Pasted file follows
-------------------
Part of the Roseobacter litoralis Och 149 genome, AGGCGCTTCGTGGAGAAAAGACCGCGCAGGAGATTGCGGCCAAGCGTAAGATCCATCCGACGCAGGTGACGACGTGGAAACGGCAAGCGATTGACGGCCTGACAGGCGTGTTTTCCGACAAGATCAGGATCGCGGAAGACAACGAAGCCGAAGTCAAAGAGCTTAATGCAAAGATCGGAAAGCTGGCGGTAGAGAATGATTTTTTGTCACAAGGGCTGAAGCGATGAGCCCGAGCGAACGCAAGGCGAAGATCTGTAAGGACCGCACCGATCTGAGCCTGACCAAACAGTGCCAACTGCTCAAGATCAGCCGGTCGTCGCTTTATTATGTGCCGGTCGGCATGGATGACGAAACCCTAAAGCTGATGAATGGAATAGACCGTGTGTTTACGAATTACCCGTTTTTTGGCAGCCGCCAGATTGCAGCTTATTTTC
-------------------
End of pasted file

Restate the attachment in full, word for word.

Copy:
Part of the Roseobacter litoralis Och 149 genome, AGGCGCTTCGTGGAGAAAAGACCGCGCAGGAGATTGCGGCCAAGCGTAAGATCCATCCGACGCAGGTGACGACGTGGAAACGGCAAGCGATTGACGGCCTGACAGGCGTGTTTTCCGACAAGATCAGGATCGCGGAAGACAACGAAGCCGAAGTCAAAGAGCTTAATGCAAAGATCGGAAAGCTGGCGGTAGAGAATGATTTTTTGTCACAAGGGCTGAAGCGATGAGCCCGAGCGAACGCAAGGCGAAGATCTGTAAGGACCGCACCGATCTGAGCCTGACCAAACAGTGCCAACTGCTCAAGATCAGCCGGTCGTCGCTTTATTATGTGCCGGTCGGCATGGATGACGAAACCCTAAAGCTGATGAATGGAATAGACCGTGTGTTTACGAATTACCCGTTTTTTGGCAGCCGCCAGATTGCAGCTTATTTTC